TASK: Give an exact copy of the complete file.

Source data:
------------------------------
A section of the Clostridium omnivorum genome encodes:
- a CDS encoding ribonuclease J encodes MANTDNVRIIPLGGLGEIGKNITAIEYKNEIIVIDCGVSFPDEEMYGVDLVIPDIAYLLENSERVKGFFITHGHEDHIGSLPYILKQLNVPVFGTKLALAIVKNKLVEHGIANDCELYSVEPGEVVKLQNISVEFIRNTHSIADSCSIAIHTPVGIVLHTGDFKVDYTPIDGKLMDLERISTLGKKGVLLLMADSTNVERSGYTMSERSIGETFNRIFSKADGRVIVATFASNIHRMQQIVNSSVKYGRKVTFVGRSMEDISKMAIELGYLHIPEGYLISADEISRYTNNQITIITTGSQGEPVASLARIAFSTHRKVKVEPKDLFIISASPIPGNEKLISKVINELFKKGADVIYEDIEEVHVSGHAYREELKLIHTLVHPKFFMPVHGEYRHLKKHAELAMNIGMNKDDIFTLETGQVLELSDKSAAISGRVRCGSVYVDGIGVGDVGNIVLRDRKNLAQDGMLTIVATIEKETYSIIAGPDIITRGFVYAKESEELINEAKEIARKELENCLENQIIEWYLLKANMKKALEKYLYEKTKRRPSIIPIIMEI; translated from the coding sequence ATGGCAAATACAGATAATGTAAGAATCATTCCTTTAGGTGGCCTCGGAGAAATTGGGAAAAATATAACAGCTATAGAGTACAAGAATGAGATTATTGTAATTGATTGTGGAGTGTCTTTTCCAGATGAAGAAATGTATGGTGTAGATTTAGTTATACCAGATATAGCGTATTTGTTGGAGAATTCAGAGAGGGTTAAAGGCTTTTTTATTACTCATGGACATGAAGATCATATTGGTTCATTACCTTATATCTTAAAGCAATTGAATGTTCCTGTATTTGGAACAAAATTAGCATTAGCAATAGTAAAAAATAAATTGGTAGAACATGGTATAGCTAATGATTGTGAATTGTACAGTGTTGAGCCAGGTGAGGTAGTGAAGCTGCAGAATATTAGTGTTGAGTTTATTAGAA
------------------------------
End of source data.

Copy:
A section of the Clostridium omnivorum genome encodes:
- a CDS encoding ribonuclease J encodes MANTDNVRIIPLGGLGEIGKNITAIEYKNEIIVIDCGVSFPDEEMYGVDLVIPDIAYLLENSERVKGFFITHGHEDHIGSLPYILKQLNVPVFGTKLALAIVKNKLVEHGIANDCELYSVEPGEVVKLQNISVEFIRNTHSIADSCSIAIHTPVGIVLHTGDFKVDYTPIDGKLMDLERISTLGKKGVLLLMADSTNVERSGYTMSERSIGETFNRIFSKADGRVIVATFASNIHRMQQIVNSSVKYGRKVTFVGRSMEDISKMAIELGYLHIPEGYLISADEISRYTNNQITIITTGSQGEPVASLARIAFSTHRKVKVEPKDLFIISASPIPGNEKLISKVINELFKKGADVIYEDIEEVHVSGHAYREELKLIHTLVHPKFFMPVHGEYRHLKKHAELAMNIGMNKDDIFTLETGQVLELSDKSAAISGRVRCGSVYVDGIGVGDVGNIVLRDRKNLAQDGMLTIVATIEKETYSIIAGPDIITRGFVYAKESEELINEAKEIARKELENCLENQIIEWYLLKANMKKALEKYLYEKTKRRPSIIPIIMEI; translated from the coding sequence ATGGCAAATACAGATAATGTAAGAATCATTCCTTTAGGTGGCCTCGGAGAAATTGGGAAAAATATAACAGCTATAGAGTACAAGAATGAGATTATTGTAATTGATTGTGGAGTGTCTTTTCCAGATGAAGAAATGTATGGTGTAGATTTAGTTATACCAGATATAGCGTATTTGTTGGAGAATTCAGAGAGGGTTAAAGGCTTTTTTATTACTCATGGACATGAAGATCATATTGGTTCATTACCTTATATCTTAAAGCAATTGAATGTTCCTGTATTTGGAACAAAATTAGCATTAGCAATAGTAAAAAATAAATTGGTAGAACATGGTATAGCTAATGATTGTGAATTGTACAGTGTTGAGCCAGGTGAGGTAGTGAAGCTGCAGAATATTAGTGTTGAGTTTATTAGAA